Elham Asghari is an Iranian swimmer who began swimming at the age of five. She holds several national open-water swimming records. Elham swims wearing a full-body swimsuit she designed that fully adheres to Iran’s Islamic dress code for women. She says the suit hinders her performance and causes her pain, adding a hefty six kilograms to her weight in water. Still she wears it in order to pursue her lifelong dream of being an open-water swimmer.
Achieving that dream has not been without its challenges for Elham. In Iran women are only allowed to swim in gender-segregated pools and are banned from participating in international swimming competitions. During a previous open-water record-attempt, Iranian police chased Elham in a boat in order to stop her from swimming. The propellers on the police boat sliced her legs and hip.
Elham broke her previous 20km open-water record, in June of 2013, by completing a swim in the Caspian Sea in just over eight hours. She swam in a private, women-only beach to avoid another run in with the police. Yet, Iranian officials have refused to recognize her record, stating that her swimming costume, which she had worn when setting her previous records, was illegal because “the feminine characteristics of her body were visible when she came out of the water.”
As an Iranian-American woman living in the United States, I feel it is my duty to raise the publics’ awareness on the issue at hand. I’m asking the International Swimming Federation (FINA) to require the Iranian Swimming Federation to register the record Elham Asghari rightfully earned.
Elham Asghari is a talented, accomplished athlete who has worked tirelessly as an open-water swimmer. She continues to face obstacles and challenges that most athletes would never have to deal with on a daily basis. Like any other athlete she deserves to be recognized for her accomplishments. Please join me in asking FINA to help get Elham’s record recognized.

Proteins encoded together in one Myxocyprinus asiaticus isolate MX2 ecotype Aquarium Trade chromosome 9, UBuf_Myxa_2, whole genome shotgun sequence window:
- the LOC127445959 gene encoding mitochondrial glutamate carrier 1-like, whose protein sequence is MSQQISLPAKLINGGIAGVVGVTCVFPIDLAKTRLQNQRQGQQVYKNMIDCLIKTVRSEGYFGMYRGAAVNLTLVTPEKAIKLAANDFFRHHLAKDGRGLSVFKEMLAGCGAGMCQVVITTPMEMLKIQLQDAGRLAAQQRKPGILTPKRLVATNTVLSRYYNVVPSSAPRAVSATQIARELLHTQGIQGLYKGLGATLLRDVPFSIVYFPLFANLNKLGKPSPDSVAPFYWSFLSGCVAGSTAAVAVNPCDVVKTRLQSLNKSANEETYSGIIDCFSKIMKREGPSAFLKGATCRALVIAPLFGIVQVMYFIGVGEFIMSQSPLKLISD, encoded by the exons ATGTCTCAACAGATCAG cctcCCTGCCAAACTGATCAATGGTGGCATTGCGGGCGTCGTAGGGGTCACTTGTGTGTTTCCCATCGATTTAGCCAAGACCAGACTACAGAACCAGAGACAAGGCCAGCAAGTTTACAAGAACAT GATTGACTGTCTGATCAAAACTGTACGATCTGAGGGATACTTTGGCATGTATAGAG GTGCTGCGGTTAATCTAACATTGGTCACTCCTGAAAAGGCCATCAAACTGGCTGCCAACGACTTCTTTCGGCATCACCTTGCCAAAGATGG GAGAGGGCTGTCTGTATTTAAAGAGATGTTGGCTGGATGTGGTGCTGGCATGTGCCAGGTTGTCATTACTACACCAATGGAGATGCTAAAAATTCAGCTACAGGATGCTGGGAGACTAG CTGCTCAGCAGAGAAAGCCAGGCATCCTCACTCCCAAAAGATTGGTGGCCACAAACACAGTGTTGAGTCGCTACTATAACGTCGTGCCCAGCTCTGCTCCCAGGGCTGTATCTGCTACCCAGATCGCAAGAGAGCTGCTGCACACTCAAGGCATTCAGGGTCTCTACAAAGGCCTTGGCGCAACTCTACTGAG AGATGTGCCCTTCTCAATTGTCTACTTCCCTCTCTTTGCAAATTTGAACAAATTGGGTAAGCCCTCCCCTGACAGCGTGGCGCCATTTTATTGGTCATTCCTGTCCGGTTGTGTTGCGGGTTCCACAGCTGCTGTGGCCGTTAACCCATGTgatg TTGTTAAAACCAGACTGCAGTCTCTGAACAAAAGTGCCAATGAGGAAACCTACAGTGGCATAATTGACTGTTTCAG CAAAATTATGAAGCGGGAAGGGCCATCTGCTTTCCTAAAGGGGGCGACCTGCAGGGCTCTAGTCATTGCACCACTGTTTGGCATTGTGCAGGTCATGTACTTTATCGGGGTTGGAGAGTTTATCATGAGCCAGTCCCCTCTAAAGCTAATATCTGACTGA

Officials at the Ministry of Sports told her that no matter how Islamic her clothing was during her swim, the registration of her record, as far they were concerned, would be un-Islamic and contrary to Sharia. In interviews Elham Saadat Asghari has explained her situation as follows, “My swim clothes were as heavy as an astronaut’s uniform, but I had no other choice. If they ask Mr. Rezazadeh [weightlifting champion] to wear a similar outfit with the same weight, while lifting weights, he would bid farewell to weightlifting, forever.”
The 32-year-old swimming champion and record holder stressed that swimming a 20-kilometer distance, given the circumstances was not an easy feat, and that she cannot simply forget that she had broken a record. She went on to say, “When I swim for hours in the ocean and refuse to succumb to the waves, it is difficult for me to succumb to the personal decisions and beliefs of officials. For this reason I will continue to press for my legal rights. The record was achieved fairly and legally and it has to be registered.” Although many female athletes are active in this sport, none of them are allowed to participate in international games. Even the webpage dedicated to women on the website of the IRSF (Islamic Republic of Iran Swimming Federation) is still under construction.
That’s why I ask you, FINA to urge IRSF officials recognize and register this unique swimming record and give a clear explanation of this gender based discrimination, in support of Elham Sadat Asghari and all other Iranian female athletes whose stories remain untold.